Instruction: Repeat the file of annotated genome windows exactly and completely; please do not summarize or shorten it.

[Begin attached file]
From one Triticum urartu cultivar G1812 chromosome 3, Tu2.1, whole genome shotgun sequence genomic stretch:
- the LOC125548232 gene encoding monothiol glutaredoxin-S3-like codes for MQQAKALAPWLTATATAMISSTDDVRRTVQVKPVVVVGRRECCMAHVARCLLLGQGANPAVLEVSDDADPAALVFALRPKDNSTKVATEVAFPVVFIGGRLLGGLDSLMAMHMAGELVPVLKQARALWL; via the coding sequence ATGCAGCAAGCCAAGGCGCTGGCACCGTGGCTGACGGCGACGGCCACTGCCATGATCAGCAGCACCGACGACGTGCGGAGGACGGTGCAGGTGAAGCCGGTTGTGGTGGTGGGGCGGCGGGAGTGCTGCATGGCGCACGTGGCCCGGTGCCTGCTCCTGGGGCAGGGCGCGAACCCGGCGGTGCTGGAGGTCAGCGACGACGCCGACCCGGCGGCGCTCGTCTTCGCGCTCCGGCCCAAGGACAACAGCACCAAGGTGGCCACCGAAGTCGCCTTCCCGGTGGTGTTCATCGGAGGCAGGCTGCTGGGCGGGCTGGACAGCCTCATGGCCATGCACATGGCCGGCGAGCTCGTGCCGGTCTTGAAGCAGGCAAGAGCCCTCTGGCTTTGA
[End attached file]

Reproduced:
From one Triticum urartu cultivar G1812 chromosome 3, Tu2.1, whole genome shotgun sequence genomic stretch:
- the LOC125548232 gene encoding monothiol glutaredoxin-S3-like codes for MQQAKALAPWLTATATAMISSTDDVRRTVQVKPVVVVGRRECCMAHVARCLLLGQGANPAVLEVSDDADPAALVFALRPKDNSTKVATEVAFPVVFIGGRLLGGLDSLMAMHMAGELVPVLKQARALWL; via the coding sequence ATGCAGCAAGCCAAGGCGCTGGCACCGTGGCTGACGGCGACGGCCACTGCCATGATCAGCAGCACCGACGACGTGCGGAGGACGGTGCAGGTGAAGCCGGTTGTGGTGGTGGGGCGGCGGGAGTGCTGCATGGCGCACGTGGCCCGGTGCCTGCTCCTGGGGCAGGGCGCGAACCCGGCGGTGCTGGAGGTCAGCGACGACGCCGACCCGGCGGCGCTCGTCTTCGCGCTCCGGCCCAAGGACAACAGCACCAAGGTGGCCACCGAAGTCGCCTTCCCGGTGGTGTTCATCGGAGGCAGGCTGCTGGGCGGGCTGGACAGCCTCATGGCCATGCACATGGCCGGCGAGCTCGTGCCGGTCTTGAAGCAGGCAAGAGCCCTCTGGCTTTGA